(Last Updated On: 22nd September 2021)

Much to my continued pleasure and expanding waistline, I’m discovering that my new hood, Leith, is very much Edinburgh’s Little Italy. Italians have a long association with the UK. They’ve been coming to Scotland since the mid 19th century. By the second word war their numbers had grown to around 5000 in Scotland, but today it’s somewhere between 80, 000 and 100,000. Many of the Italians opened up eateries and introduced the UK to chippies, greasy spoon cafes, ice cream parlours and of course, pizza and pasta restaurants. With the bulk of Edinburgh’s Italians setting themselves up in Leith, a strong Mediterranean community grew and lucky for us, still exists today. Here’s my pick of the best of the Leith bunch.

Valvona and Crolla

Valvona and Crolla

If I were rich, I’d happily make Valvona and Crolla my local grocery store. Yep, it’s not cheap, but you certainly do get what you pay for here. At the top of Leith Walk (which is actually Elm Row), Valvona and Crolla’s flagship store has been operating since 1934. Back then they made their trade feeding the large post-WW1 Italian community with affordable Italian products, but today they’re much more upmarket and their stock sells all over Scotland and the UK. Much of it even has the Royal stamp of approval. Oooh errr. The cavernous Elm Row location is lined floor to ceiling with shelves holding all manor of Italian groceries. There’s wine and spirits, fresh baked bread, cheeses and meats, cakes, vegetables, chocolates, conserves, pasta and anti-pasti. A word of warning though – this place is addictive. Every time I go in for ‘just something small’ I come out with an overflowing bag and a much lighter wallet. Watch yourself.

19 Elm Row, Edinburgh, Midlothian EH7 4AA. 

Cafe Domenico

There’s simply good old-fashioned Italian cooking at locals’ favourite Domenico’s. A concise eat-in menu has Italian classics like Arancini, Lasagne and Bruschetta, but there’s also tempting specials like Monkfish in Prosecco Batter or Pan-fried Scallops with a Pine-nut and Lemon Zest Crust, and a couple of Scottish influences here and there. Domenico’s are also pretty well known for their good value, tasty take-away wraps and sandwiches for lunch.

Gaia Deli

Gaia Deli

Something of a secret treasure, Gaia’s not hidden exactly, it’s just quite unassuming. Very much a (Sicilian) family run cafe and delicatessen, at Gaia you can pop in for a coffee, take one of their prepared meals to heat up at home or buy ingredients to whip up your own Italian feast. In that way it’s similar to Valvona and Crolla, but you definitely won’t be stuck eating two minute noodles till your next pay cheque after you visit. I recently had an aubergine parmigiana that was so delicious it almost turned me vegetarian. But then I went and had a look in their meat counter.

32 Crighton Place, EH7 4NY


A (seemingly) universally loved tiny little cafe and deli on Easter road that, as the name suggests, loves its polenta. They do a tasty Italian breakfast and are now also open for dinner Thursday, Friday and Saturday.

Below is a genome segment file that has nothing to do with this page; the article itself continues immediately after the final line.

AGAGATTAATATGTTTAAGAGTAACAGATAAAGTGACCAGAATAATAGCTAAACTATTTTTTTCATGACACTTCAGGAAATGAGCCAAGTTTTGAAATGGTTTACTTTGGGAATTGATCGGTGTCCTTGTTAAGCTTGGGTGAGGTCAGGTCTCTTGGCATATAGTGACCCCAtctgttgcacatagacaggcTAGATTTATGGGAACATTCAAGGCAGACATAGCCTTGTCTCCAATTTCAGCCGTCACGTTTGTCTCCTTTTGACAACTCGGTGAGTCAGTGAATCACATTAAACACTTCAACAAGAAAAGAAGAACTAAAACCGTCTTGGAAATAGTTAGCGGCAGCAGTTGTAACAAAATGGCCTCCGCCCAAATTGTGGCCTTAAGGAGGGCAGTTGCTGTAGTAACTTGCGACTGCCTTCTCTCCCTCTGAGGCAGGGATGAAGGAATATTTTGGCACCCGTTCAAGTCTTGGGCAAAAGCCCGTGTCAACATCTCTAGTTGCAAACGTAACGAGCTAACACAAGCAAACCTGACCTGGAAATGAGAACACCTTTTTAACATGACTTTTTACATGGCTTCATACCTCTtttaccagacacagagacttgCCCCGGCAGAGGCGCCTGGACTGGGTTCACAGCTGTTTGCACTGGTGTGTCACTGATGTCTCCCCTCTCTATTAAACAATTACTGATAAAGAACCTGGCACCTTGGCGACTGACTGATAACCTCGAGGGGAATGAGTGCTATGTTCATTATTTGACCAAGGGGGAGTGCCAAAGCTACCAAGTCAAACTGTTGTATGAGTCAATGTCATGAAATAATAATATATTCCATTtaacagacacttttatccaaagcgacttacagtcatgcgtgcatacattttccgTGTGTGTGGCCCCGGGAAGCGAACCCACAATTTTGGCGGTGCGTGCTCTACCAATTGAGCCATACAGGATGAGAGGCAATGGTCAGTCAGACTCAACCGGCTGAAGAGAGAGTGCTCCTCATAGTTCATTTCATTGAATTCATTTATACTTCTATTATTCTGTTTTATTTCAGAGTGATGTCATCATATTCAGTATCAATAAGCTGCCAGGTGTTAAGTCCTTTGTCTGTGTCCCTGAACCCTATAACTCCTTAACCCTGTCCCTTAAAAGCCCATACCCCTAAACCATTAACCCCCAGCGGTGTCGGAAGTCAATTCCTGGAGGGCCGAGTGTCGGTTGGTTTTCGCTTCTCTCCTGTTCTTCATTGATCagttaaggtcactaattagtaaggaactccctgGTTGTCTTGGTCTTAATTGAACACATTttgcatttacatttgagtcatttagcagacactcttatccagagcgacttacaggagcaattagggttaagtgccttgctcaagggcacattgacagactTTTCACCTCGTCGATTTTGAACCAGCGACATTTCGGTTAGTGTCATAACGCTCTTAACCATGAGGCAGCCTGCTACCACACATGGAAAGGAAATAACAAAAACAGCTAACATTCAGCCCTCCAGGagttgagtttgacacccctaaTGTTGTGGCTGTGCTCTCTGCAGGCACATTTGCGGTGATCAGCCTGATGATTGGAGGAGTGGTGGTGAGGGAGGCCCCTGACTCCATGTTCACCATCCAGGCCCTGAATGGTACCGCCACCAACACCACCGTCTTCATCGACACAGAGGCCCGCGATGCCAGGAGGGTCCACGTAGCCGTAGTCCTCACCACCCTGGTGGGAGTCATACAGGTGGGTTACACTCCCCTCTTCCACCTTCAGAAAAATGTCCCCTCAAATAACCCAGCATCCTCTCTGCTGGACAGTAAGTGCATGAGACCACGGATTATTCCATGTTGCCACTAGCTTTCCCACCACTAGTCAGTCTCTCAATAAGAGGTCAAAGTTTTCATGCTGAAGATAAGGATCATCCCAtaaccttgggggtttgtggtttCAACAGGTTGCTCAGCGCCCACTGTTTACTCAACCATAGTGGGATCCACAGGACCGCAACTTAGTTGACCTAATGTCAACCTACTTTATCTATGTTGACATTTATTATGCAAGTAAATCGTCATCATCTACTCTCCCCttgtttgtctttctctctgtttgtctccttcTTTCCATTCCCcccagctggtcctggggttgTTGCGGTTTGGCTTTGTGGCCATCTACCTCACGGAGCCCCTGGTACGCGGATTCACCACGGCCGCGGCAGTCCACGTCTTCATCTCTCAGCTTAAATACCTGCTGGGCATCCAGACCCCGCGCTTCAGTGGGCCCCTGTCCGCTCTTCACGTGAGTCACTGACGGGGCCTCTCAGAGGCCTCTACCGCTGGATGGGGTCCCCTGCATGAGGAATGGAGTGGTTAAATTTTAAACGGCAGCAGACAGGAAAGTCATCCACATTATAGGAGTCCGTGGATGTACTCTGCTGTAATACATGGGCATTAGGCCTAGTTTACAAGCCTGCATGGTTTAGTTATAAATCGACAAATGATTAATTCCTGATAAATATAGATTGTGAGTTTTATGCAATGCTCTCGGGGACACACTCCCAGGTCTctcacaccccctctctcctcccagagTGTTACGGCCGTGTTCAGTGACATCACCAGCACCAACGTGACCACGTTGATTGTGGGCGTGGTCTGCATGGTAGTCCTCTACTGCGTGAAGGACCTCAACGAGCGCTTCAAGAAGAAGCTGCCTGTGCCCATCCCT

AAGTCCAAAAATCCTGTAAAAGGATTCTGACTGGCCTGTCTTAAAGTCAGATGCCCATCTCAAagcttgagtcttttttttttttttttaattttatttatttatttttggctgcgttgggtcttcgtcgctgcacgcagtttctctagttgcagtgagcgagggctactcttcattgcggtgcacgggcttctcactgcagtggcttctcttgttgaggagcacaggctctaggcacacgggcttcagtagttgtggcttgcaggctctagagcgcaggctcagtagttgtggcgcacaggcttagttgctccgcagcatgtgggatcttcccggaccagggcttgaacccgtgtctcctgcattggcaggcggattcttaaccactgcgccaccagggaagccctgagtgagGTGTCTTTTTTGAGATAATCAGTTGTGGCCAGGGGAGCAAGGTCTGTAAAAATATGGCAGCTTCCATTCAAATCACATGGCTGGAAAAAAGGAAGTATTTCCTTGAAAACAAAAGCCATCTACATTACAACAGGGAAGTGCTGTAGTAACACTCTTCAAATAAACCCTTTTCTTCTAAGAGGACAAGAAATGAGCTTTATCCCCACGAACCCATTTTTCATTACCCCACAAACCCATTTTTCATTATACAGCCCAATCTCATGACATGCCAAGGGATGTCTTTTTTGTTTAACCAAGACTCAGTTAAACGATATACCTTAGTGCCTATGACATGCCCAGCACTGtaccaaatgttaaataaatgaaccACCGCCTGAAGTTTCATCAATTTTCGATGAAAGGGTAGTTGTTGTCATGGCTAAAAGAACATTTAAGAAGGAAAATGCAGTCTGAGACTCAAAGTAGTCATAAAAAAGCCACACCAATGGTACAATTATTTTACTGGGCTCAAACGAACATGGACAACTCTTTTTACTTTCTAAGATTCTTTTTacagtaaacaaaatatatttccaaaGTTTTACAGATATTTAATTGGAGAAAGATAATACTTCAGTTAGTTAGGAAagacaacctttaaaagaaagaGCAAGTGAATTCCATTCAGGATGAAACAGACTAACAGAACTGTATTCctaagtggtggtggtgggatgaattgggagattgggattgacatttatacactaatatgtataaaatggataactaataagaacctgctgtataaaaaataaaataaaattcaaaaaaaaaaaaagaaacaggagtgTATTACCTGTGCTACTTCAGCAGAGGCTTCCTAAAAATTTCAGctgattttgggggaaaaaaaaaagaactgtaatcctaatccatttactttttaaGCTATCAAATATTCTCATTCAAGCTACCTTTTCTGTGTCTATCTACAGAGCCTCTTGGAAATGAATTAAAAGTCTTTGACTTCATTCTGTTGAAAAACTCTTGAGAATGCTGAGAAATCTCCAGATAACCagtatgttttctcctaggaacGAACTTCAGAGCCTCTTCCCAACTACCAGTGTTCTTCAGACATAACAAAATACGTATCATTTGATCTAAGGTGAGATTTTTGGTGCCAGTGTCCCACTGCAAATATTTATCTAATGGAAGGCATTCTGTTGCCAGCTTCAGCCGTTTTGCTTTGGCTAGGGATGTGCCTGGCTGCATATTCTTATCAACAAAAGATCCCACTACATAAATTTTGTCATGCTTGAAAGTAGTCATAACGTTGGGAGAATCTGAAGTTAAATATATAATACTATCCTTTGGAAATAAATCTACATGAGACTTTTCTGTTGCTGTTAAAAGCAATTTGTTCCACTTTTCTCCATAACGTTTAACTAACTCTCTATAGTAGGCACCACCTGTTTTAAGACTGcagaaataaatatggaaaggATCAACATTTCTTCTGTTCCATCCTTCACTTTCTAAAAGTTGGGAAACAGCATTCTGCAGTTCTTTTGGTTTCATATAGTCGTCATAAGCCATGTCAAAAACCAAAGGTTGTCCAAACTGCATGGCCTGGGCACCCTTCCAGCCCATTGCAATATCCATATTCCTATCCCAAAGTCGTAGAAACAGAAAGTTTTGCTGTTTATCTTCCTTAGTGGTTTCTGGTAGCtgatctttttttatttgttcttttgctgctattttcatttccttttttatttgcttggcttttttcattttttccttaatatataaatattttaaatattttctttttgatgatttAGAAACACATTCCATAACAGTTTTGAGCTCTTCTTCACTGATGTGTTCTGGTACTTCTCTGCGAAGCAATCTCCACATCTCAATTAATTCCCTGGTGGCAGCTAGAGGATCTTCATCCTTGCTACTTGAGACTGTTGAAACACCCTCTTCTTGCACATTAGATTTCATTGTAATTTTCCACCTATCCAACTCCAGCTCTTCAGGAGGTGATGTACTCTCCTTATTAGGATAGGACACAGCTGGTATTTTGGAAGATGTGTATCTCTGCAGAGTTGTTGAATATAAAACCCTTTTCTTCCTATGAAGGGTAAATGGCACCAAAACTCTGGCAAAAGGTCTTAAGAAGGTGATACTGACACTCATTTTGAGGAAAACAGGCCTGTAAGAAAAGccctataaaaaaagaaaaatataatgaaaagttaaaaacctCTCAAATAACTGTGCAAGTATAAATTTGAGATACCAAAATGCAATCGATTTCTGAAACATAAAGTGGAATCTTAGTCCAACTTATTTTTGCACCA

Like any big rivalry (Hearts vs Hibs, Glasgow vs Edinburgh, Irn Bru vs Coke) the Edinburgh best pizza debate is so strong it could make family members disown each other.Ask an Edinburgh resident to name the best pizza in town and chances are they’ll choose one of two firm favourite Leith establishments. Recently moving to a larger premises, Origano still remains a smaller, more intimate dining experience than their nearest rivals, La Favorita. And it’s all about the (non traditional thicker base) pizza here, so a large chunk of the menu is devoted to just that. But there’s also a trim choice of starters, pasta, salads and desserts. Most importantly, everything is done simply and done well, just what you’d expect from an Italian.

236 Leith Walk, EH6 8PD

La Favorita

la favorita

Part of the Vittoria Group (owners of 5 Edinburgh restaurants), La Favorita is one of Leith’s super success stories. If you haven’t seen their yellow Fiat 500 delivery cars zooming round other areas of town already, a wander down Leith Walk any day should fix that. With both a dine in or take away section, everything about La Favorita is shiny, slick and super busy. While this means a little bit of charm is lost, there’s no two ways about it – they do great (traditional thin based wood fired) pizza.

325-331 Leith Walk, EH6 8SA

Sicilian Pastry Shop

The Sicilian Pastry Shop

If you’ve already read my post on these guys, you’ll know I’m slightly biased, but The Sicilian Pastry Shop have been doing seriously delicious, seriously top quality and ludicrously affordable stuff since the 70’s. There’s so much to choose from in their tiny shop, your eyeballs will probably wobble from overstimulation. God help your tastebuds. Have a look at my photos of some of their pastries and see if you can keep yourself away.

14-16 Albert St, EH7 5LG

Taste of Italy

Taste of Italy

Another one from the Vittoria Group, this diner/cafe is a pleasant surprise. From the outside, all garish orange and slightly tacky signage, you’d be forgiven for thinking you should give it a miss. But Taste of Italy is proof that cheap doesn’t always have to be crap. Being so close to the Playhouse theatre, it’s often crowded and you may have to wait a few minutes for a seat, but for the price, it’s great quality, efficient and friendly. If it’s nice weather, there’s tables and chairs out the front to people watch too.

9 Baxters Place, EH1 3EF

Stuff to Know:

This is in no way an exhaustive list of Leith’s Italian eateries. There are plenty more, but as much as I’d like to have been to them all, there’s only so much pizza and pasta I can fit in. But I’ll get there eventually and if they’re any good, I’ll add them to this list.


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